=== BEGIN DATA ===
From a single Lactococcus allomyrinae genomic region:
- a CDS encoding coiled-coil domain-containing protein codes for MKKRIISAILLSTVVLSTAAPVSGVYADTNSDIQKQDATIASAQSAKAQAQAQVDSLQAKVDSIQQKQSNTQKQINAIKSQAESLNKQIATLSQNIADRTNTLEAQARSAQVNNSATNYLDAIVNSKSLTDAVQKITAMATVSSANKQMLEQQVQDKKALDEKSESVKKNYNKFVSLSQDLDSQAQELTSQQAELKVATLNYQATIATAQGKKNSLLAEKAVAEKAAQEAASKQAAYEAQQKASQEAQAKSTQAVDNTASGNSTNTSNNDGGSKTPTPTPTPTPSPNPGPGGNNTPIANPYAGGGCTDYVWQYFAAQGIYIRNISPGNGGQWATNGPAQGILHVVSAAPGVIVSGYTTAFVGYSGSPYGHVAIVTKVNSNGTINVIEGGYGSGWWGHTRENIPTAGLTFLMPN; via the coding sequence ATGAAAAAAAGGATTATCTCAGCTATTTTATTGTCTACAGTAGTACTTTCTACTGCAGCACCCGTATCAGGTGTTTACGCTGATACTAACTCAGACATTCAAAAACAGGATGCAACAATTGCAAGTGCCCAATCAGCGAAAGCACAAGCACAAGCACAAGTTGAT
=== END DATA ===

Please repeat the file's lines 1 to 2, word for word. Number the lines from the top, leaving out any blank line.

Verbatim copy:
From a single Lactococcus allomyrinae genomic region:
- a CDS encoding coiled-coil domain-containing protein codes for MKKRIISAILLSTVVLSTAAPVSGVYADTNSDIQKQDATIASAQSAKAQAQAQVDSLQAKVDSIQQKQSNTQKQINAIKSQAESLNKQIATLSQNIADRTNTLEAQARSAQVNNSATNYLDAIVNSKSLTDAVQKITAMATVSSANKQMLEQQVQDKKALDEKSESVKKNYNKFVSLSQDLDSQAQELTSQQAELKVATLNYQATIATAQGKKNSLLAEKAVAEKAAQEAASKQAAYEAQQKASQEAQAKSTQAVDNTASGNSTNTSNNDGGSKTPTPTPTPTPSPNPGPGGNNTPIANPYAGGGCTDYVWQYFAAQGIYIRNISPGNGGQWATNGPAQGILHVVSAAPGVIVSGYTTAFVGYSGSPYGHVAIVTKVNSNGTINVIEGGYGSGWWGHTRENIPTAGLTFLMPN; via the coding sequence ATGAAAAAAAGGATTATCTCAGCTATTTTATTGTCTACAGTAGTACTTTCTACTGCAGCACCCGTATCAGGTGTTTACGCTGATACTAACTCAGACATTCAAAAACAGGATGCAACAATTGCAAGTGCCCAATCAGCGAAAGCACAAGCACAAGCACAAGTTGAT